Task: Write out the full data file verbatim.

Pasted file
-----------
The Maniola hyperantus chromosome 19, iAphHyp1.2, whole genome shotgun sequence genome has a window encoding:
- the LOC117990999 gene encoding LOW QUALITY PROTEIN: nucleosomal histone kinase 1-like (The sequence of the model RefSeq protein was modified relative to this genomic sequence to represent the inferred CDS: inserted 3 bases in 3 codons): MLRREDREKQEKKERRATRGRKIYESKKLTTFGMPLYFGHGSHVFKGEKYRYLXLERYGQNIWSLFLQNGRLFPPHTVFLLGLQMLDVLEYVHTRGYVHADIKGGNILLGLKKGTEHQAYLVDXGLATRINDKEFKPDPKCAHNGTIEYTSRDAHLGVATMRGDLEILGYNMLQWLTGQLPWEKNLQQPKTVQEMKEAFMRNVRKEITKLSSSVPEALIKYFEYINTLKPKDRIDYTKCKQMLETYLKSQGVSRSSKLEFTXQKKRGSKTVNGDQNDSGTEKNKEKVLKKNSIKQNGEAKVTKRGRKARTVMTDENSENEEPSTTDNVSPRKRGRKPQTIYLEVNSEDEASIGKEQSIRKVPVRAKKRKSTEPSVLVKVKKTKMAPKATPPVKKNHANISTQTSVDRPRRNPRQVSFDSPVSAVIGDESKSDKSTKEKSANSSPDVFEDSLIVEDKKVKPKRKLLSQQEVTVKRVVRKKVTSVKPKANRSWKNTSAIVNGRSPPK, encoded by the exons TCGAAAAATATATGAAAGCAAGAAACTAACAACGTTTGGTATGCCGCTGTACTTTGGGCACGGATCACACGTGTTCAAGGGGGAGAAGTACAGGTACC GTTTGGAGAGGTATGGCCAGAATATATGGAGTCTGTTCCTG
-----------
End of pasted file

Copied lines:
The Maniola hyperantus chromosome 19, iAphHyp1.2, whole genome shotgun sequence genome has a window encoding:
- the LOC117990999 gene encoding LOW QUALITY PROTEIN: nucleosomal histone kinase 1-like (The sequence of the model RefSeq protein was modified relative to this genomic sequence to represent the inferred CDS: inserted 3 bases in 3 codons): MLRREDREKQEKKERRATRGRKIYESKKLTTFGMPLYFGHGSHVFKGEKYRYLXLERYGQNIWSLFLQNGRLFPPHTVFLLGLQMLDVLEYVHTRGYVHADIKGGNILLGLKKGTEHQAYLVDXGLATRINDKEFKPDPKCAHNGTIEYTSRDAHLGVATMRGDLEILGYNMLQWLTGQLPWEKNLQQPKTVQEMKEAFMRNVRKEITKLSSSVPEALIKYFEYINTLKPKDRIDYTKCKQMLETYLKSQGVSRSSKLEFTXQKKRGSKTVNGDQNDSGTEKNKEKVLKKNSIKQNGEAKVTKRGRKARTVMTDENSENEEPSTTDNVSPRKRGRKPQTIYLEVNSEDEASIGKEQSIRKVPVRAKKRKSTEPSVLVKVKKTKMAPKATPPVKKNHANISTQTSVDRPRRNPRQVSFDSPVSAVIGDESKSDKSTKEKSANSSPDVFEDSLIVEDKKVKPKRKLLSQQEVTVKRVVRKKVTSVKPKANRSWKNTSAIVNGRSPPK, encoded by the exons TCGAAAAATATATGAAAGCAAGAAACTAACAACGTTTGGTATGCCGCTGTACTTTGGGCACGGATCACACGTGTTCAAGGGGGAGAAGTACAGGTACC GTTTGGAGAGGTATGGCCAGAATATATGGAGTCTGTTCCTG